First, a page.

Religious Studies aims to enable pupils to develop an understanding of other cultures and lifestyles. Christian principles form the ethos of Holme Grange and pupils have an opportunity to focus on these but also to explore stories and beliefs from a variety of religions such as Judaism, Sikhism, Islam and Hinduism.

Holme Grange School is of a Christian foundation, where spiritual and moral values form the bedrock. Religious education is rooted in the Christian Faith, but children of all faiths and belief systems, and of none, are welcomed and encouraged to strive for academic excellence and a spirit of open and shared enquiry, whilst developing their individual potential and qualities of character so they can make a positive contribution.

In our Religious Studies teaching we aim to offer children a broad-based understanding of the significance of religious belief and its importance to people in different cultures. Although we touch on a variety of religious traditions, the heart of our teaching is about Christianity. The aim of the subject is to inform but not to proselytise, and much of what is taught ultimately helps the children make sense of different cultures around the world and in particular Western culture: the history, art, law, ethics and beliefs of the society in which we live.

Children take a broad look at religion, becoming aware of a range of different religious traditions from around the world and studying some common themes such as festivals and sacred writings. Our major focus is on Christianity and pupils learn about the story of Jesus’ life, Jesus’ teachings and Christian traditions. In Years 7 and 8 children study in depth a series of Old and New Testament stories and the ethical questions and issues arising from them. These are linked to issues in the world today, and in addressing these children learn to think and articulate their own ideas and to understand the views of others.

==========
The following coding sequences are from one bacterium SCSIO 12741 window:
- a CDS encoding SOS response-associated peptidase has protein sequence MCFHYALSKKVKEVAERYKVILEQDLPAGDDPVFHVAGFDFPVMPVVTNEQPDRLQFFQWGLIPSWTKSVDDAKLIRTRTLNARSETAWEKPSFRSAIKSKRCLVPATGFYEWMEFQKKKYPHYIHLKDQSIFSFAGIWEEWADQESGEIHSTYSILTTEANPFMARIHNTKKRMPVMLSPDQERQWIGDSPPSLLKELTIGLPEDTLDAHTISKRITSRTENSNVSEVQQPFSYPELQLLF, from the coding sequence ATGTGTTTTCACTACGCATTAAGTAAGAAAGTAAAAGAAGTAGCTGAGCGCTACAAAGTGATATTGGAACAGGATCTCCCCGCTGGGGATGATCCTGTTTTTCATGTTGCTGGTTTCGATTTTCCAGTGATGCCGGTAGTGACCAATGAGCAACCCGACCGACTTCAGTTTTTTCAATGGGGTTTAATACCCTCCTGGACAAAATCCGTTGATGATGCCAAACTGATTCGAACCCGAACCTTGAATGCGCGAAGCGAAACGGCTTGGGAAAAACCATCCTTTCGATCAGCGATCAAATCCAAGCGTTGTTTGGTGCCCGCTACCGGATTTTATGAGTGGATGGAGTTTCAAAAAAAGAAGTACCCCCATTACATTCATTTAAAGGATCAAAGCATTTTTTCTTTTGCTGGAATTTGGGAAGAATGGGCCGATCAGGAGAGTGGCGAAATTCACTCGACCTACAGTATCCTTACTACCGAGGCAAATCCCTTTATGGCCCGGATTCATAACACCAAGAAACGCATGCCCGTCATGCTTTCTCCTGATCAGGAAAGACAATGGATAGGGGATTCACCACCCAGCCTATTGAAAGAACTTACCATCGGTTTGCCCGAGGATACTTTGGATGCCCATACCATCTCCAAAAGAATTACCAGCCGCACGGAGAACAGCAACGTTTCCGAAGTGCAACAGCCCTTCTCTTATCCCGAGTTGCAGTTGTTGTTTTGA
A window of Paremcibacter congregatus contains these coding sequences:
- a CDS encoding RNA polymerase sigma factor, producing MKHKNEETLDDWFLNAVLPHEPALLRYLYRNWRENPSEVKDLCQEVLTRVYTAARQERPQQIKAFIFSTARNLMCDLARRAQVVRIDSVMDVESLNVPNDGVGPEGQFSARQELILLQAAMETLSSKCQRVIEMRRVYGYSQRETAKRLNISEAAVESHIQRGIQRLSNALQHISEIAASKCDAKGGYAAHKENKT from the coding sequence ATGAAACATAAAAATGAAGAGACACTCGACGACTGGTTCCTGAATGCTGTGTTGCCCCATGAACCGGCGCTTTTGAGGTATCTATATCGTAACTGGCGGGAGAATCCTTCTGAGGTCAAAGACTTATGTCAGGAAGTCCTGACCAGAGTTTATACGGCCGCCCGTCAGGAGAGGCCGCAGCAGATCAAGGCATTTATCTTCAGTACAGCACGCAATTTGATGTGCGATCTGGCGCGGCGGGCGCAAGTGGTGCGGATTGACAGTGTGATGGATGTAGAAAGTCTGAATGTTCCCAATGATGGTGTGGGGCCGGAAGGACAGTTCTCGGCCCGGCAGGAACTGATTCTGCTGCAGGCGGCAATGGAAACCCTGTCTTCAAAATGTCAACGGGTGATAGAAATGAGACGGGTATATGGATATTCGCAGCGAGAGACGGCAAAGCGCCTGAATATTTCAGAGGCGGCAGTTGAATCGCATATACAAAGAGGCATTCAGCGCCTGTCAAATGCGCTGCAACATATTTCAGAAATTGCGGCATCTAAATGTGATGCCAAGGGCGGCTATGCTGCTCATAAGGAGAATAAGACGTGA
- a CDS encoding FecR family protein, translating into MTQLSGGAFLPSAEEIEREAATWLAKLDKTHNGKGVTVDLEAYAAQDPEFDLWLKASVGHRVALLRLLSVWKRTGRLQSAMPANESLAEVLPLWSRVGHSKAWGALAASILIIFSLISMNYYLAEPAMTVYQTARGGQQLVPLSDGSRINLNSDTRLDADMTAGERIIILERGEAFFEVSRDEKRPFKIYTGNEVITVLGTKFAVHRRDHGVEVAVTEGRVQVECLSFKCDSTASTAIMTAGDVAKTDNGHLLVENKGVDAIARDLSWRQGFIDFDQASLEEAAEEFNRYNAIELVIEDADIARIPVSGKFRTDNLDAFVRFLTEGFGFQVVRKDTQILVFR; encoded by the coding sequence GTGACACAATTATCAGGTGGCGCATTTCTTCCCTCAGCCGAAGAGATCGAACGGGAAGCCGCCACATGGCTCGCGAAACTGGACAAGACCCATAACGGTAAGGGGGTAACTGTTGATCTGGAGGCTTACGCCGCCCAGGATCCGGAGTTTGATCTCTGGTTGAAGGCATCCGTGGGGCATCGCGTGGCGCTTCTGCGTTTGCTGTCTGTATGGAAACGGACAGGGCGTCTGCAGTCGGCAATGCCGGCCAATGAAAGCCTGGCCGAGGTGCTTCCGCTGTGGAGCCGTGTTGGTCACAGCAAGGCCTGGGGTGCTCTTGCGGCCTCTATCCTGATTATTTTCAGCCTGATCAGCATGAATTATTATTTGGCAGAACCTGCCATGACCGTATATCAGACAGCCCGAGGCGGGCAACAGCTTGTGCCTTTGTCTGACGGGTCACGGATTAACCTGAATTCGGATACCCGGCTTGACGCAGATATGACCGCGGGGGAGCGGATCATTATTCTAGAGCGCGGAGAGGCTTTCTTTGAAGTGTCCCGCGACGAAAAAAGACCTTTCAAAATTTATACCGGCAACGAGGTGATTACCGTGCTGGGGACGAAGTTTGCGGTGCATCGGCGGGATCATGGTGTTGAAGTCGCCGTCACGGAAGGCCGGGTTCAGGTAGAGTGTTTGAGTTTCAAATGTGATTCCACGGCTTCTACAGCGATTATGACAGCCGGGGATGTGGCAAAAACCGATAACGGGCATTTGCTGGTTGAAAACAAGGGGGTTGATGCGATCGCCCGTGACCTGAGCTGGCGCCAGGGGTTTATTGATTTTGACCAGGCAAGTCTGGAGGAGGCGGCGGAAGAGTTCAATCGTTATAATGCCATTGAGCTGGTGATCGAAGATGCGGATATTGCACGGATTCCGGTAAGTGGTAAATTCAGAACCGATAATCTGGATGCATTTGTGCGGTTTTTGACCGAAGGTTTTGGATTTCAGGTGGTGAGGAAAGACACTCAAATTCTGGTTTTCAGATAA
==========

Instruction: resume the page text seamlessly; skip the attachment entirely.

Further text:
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    The teaching of Religious Studies looks at the core values that the major religions have in common. Pupils are encouraged to think about the answers provided by different faiths to the big questions surrounding being a good human being, and to explore their own beliefs and the reasoning behind the conclusions they draw. It is a subject that develops significant transferable skills such as constructing and articulating an argument, writing cogently and coherently, and thinking critically.

    Much of what is learned in class is reinforced in a more practical way through regular whole school assemblies, where we explore and explain the main themes of Christianity and where the major Christian festivals are celebrated, and through our assemblies the main tenets of Christian teaching are brought into the context of our everyday lives.

    d New Testament are explored, together with the lives of inspirational people. The curriculum is delivered by enthusiastic teachers using drama, discussions, debates, visits to places of worship and sessions with outside speakers.

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